If you’re familiar with my blog you’re already well-aware of my fondness for Russell’s Reserve Single Barrel. From standard retail bottles to private barrel selections, I’m a fan of them all. Why is that? Well, my primary reasons were addressed in a post last year titled “Ten Reasons to Sip Russell’s Reserve Single Barrel.” My intent today isn’t to cover the same ground (after all it is a review), but before moving forward I want to briefly touch on two points – maturity and entry proof.
Dusty Wild Turkey can be a wonderful thing. Maybe not every single bottle/expression, but often this is the case (especially if we’re talking Wild Turkey 101 8-year). Folks miss the age-stated 101 – hell, I miss it – but lately I’ve been looking at things from a different perspective. If you recall my Wild Turkey Wish List from a few weeks ago, you’ll note I didn’t wish for 8-year WT 101 (save for a mention on throwback labels). I wished for 101 12-year (man, do I wish for that), but honestly I’m okay with standard 101 not having an age statement. Why is that? Well, I think Russell’s Reserve Single Barrel fills that niche just fine.
When folks talk about Russell’s Reserve Single Barrel maturity is often a side note. This is likely the result of the label lacking an age statement. If you do a little research, you’ll find that most Russell’s Reserve SiB’s average nine years of age. Private selections are typically over nine years by a good six months (or more) – some have even reached the ten-year mark. As for standard retail bottles, I’ve heard Eddie Russell remark that they typically fall within an 8-10 year range. Compare this to Wild Turkey 101/8 and on paper you’re looking at similar maturities.
Now let’s quickly cover barrel entry proof. Prior to 2004, barrel entry proof for all Wild Turkey whiskey was a long-standing 107 proof. It was changed in 2004 to 110, followed by 115 in 2006. One factor that folks often cite as a reason for dusty WT 101/8’s robust character is the lower barrel entry proof. It only makes sense, as lower barrel entry proof usually means less dilution required to reach standard bottling proof after maturation. In the case of WT 101/8, we’re talking about a 6-point difference from barrel-entry to bottle proof (107 less 101). Now, consider the average age of Russell’s Reserve Single Barrel (nine years) and do the same math. Russell’s Reserve SiB bottled from 2013-2014 will likely have a zero difference from barrel-entry to bottle proof (110 less 110), while the current-issue RRSiB will have only a 5-point difference (115 less 110).
So all things considered, if someone argues that modern Wild Turkey doesn’t compare to dusty Wild Turkey, it’s important to keep these points I’ve covered in mind. Sure, there are other factors to consider as to why dusty WT tastes different – choice wood, cypress tanks vs. steel tanks, “glut era” hyper-aged whiskey, higher urethane levels, etc. But if someone thinks maturity and barrel entry proof are the primary (or only) factors – they’re comparing the wrong expressions. You can’t fairly compare dusty WT 101/8 to modern NAS WT 101 – but – you can compare dusty WT 101/8 to Russell’s Reserve Single Barrel. Are the profiles the same? No. But – more often than not the quality most definitely is. Today’s review is just one of many examples.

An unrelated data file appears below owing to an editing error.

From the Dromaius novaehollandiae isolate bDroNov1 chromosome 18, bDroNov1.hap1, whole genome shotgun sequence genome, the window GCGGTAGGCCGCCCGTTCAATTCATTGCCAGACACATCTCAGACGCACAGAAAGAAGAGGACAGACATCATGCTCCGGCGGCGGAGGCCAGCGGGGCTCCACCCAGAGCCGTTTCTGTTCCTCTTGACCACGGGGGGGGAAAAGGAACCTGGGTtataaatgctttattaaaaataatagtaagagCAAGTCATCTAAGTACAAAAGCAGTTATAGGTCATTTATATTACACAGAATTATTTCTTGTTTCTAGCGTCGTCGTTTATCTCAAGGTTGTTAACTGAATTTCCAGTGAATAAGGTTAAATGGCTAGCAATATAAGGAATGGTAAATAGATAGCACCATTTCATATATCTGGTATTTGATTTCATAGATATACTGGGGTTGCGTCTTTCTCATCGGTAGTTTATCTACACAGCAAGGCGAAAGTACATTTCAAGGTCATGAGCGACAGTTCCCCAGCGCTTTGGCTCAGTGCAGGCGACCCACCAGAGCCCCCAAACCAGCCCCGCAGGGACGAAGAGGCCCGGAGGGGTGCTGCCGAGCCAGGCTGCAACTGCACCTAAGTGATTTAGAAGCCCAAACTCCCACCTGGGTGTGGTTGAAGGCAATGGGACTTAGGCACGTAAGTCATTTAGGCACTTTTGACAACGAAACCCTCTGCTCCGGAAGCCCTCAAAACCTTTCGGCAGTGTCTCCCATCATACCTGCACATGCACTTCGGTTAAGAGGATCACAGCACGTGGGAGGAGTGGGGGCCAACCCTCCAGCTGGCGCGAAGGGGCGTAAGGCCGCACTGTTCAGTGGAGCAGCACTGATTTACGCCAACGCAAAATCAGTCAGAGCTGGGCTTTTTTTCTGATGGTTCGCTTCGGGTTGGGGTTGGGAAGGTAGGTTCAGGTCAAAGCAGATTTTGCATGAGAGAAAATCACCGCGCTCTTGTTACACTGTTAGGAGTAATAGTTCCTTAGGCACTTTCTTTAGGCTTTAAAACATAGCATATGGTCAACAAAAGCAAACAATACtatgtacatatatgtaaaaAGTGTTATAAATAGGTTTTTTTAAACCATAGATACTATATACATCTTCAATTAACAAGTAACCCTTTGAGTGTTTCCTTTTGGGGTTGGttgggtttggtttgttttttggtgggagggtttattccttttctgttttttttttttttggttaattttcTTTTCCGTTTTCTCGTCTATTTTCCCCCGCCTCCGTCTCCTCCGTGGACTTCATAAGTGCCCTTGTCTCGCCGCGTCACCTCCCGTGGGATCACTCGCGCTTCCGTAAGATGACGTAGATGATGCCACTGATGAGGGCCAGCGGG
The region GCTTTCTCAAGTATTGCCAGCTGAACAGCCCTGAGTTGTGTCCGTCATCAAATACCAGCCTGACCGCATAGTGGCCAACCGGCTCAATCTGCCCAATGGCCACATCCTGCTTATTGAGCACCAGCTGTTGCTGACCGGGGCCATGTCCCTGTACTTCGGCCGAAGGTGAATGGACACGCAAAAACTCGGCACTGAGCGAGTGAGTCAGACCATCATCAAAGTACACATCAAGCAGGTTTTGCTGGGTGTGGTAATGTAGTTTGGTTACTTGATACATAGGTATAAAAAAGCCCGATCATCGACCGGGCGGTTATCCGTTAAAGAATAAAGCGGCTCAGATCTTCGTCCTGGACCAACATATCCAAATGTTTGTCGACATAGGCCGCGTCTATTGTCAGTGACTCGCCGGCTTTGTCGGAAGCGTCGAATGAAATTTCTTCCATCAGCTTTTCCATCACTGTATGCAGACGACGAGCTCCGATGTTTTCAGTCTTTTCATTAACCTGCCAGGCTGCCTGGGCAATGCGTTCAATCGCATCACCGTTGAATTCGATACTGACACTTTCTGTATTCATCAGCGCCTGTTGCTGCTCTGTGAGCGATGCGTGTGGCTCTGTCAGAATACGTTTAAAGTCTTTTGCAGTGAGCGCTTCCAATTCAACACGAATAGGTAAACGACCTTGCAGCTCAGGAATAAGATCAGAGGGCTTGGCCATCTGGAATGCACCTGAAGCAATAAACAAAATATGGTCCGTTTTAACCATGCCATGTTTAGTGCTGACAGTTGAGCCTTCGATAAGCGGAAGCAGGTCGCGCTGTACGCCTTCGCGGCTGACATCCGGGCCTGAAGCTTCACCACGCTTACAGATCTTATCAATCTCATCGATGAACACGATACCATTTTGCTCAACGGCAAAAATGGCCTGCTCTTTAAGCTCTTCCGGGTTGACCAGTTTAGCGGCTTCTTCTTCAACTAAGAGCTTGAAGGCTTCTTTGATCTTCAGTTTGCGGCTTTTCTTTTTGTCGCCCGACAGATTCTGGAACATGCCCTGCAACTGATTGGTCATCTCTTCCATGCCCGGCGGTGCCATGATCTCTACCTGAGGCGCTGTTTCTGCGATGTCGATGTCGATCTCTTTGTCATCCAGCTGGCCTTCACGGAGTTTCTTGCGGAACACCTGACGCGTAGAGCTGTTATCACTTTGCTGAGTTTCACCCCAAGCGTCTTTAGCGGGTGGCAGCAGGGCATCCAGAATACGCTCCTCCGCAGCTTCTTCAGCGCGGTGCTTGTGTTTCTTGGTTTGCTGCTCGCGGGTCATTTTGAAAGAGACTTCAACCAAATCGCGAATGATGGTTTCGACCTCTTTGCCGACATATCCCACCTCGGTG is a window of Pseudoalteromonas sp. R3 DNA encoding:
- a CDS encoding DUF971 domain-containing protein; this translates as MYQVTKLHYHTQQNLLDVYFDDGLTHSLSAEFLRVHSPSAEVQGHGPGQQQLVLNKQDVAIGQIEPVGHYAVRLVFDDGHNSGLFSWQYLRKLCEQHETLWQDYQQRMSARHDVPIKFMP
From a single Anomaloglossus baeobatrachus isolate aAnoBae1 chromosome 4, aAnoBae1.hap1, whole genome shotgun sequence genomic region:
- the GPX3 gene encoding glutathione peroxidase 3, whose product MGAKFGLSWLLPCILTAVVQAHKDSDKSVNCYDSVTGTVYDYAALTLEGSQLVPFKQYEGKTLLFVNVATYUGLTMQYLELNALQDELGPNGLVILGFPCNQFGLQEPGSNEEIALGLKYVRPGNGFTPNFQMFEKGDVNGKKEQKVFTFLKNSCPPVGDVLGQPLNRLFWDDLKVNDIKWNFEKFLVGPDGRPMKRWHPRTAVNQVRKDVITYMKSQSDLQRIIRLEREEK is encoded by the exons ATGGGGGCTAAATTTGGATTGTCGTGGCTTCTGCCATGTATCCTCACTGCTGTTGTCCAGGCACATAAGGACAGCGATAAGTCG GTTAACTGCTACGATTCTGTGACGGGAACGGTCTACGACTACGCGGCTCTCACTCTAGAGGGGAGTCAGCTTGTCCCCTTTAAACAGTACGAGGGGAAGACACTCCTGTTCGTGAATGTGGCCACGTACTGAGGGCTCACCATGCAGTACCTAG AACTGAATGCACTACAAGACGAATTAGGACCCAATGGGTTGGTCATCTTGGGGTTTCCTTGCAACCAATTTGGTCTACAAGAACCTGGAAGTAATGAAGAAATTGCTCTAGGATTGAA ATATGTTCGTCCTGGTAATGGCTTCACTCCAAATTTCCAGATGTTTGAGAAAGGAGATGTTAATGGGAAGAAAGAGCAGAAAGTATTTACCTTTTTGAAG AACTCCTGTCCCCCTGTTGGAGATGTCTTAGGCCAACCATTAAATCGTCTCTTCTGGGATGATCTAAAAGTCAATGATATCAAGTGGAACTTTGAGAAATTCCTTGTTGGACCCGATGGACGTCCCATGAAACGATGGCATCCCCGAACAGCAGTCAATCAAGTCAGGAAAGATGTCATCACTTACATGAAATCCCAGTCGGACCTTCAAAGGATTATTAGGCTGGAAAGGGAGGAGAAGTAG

Russell’s Reserve Single Barrel Bourbon (2014) – NAS KSBW at 110 proof (non-chill filtered) – distilled by Austin, Nichols Distilling Co., Lawrenceburg, KY
Tasted neat in a Glencairn after a few minutes rest …
Nose: toffee, maple, orange peel, vanilla, musty oak, herbal tea, vanilla, nutmeg, French toast, faint pepper
Taste: vanilla, butter toffee, caramel, sweet oak, brown sugar, nutmeg, hints of cinnamon & leather
Finish: medium-long – toffee, fruity vanilla, oak, citrus, herbal spice, leather
Overall: There’s something about these early Russell’s Reserve Single Barrel releases that really put a smile on my face. It’s not that they’re better than recent ones. They’re not – at least not generally speaking. Eddie has skillfully dialed-in an incredible profile over the last two years. That said, some of these early bottles can be quite the unique experience. This 2014 Russell’s Reserve SiB is one such experience – full of toffee, french toast, citrus and herbs. It has profile elements reminiscent of Master’s Keep Decades, as well as traits that remind me of late 2000’s and early 2010’s Wild Turkey Kentucky Spirit. It’s flavorful, balanced, and drinks easily below its 110 proof points.
If you see these early label Russell’s Reserve bottles on retail shelves, be sure to pick one up. You might just be rewarded with a similar (or even better) sipping experience. And remember the items discussed earlier in this post. You don’t have to find dusty Wild Turkey to discover an amazing pour. To date, all Russell’s Reserve Single Barrel bottles, regardless of label, have just as much (if not more) going for them than 8-year Wild Turkey 101 – especially on paper. You only have to let go of profile expectations, not quality expectations. Cheers!
Rating: 4/5 🦃